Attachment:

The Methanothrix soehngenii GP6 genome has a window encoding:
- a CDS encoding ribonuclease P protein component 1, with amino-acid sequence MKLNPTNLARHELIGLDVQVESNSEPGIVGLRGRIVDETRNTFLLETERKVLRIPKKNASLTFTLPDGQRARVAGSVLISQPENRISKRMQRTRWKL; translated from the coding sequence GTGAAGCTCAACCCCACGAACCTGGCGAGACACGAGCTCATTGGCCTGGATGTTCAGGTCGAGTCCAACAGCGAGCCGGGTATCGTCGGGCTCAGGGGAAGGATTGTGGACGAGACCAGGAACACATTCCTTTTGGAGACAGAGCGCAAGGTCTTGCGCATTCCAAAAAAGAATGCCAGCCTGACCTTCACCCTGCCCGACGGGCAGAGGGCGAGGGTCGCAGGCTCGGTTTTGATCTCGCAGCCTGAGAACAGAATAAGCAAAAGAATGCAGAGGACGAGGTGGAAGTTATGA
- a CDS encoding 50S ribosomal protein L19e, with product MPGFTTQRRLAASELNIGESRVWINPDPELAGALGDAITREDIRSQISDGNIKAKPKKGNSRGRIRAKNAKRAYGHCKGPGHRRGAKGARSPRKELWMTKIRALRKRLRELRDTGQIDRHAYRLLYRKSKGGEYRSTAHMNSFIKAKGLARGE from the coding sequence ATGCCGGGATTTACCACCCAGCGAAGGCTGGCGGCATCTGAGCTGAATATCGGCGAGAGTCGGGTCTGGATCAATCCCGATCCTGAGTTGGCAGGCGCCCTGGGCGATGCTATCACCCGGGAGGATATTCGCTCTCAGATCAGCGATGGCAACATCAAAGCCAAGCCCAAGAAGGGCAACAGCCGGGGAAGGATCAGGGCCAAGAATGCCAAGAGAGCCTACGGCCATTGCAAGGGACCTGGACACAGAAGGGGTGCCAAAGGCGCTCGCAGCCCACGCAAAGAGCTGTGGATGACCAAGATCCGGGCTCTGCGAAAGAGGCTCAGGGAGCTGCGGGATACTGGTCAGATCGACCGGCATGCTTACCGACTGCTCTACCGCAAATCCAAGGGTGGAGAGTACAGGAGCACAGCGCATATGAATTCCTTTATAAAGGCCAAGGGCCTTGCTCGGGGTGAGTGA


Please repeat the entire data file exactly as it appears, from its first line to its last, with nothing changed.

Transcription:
The Methanothrix soehngenii GP6 genome has a window encoding:
- a CDS encoding ribonuclease P protein component 1, with amino-acid sequence MKLNPTNLARHELIGLDVQVESNSEPGIVGLRGRIVDETRNTFLLETERKVLRIPKKNASLTFTLPDGQRARVAGSVLISQPENRISKRMQRTRWKL; translated from the coding sequence GTGAAGCTCAACCCCACGAACCTGGCGAGACACGAGCTCATTGGCCTGGATGTTCAGGTCGAGTCCAACAGCGAGCCGGGTATCGTCGGGCTCAGGGGAAGGATTGTGGACGAGACCAGGAACACATTCCTTTTGGAGACAGAGCGCAAGGTCTTGCGCATTCCAAAAAAGAATGCCAGCCTGACCTTCACCCTGCCCGACGGGCAGAGGGCGAGGGTCGCAGGCTCGGTTTTGATCTCGCAGCCTGAGAACAGAATAAGCAAAAGAATGCAGAGGACGAGGTGGAAGTTATGA
- a CDS encoding 50S ribosomal protein L19e, with product MPGFTTQRRLAASELNIGESRVWINPDPELAGALGDAITREDIRSQISDGNIKAKPKKGNSRGRIRAKNAKRAYGHCKGPGHRRGAKGARSPRKELWMTKIRALRKRLRELRDTGQIDRHAYRLLYRKSKGGEYRSTAHMNSFIKAKGLARGE from the coding sequence ATGCCGGGATTTACCACCCAGCGAAGGCTGGCGGCATCTGAGCTGAATATCGGCGAGAGTCGGGTCTGGATCAATCCCGATCCTGAGTTGGCAGGCGCCCTGGGCGATGCTATCACCCGGGAGGATATTCGCTCTCAGATCAGCGATGGCAACATCAAAGCCAAGCCCAAGAAGGGCAACAGCCGGGGAAGGATCAGGGCCAAGAATGCCAAGAGAGCCTACGGCCATTGCAAGGGACCTGGACACAGAAGGGGTGCCAAAGGCGCTCGCAGCCCACGCAAAGAGCTGTGGATGACCAAGATCCGGGCTCTGCGAAAGAGGCTCAGGGAGCTGCGGGATACTGGTCAGATCGACCGGCATGCTTACCGACTGCTCTACCGCAAATCCAAGGGTGGAGAGTACAGGAGCACAGCGCATATGAATTCCTTTATAAAGGCCAAGGGCCTTGCTCGGGGTGAGTGA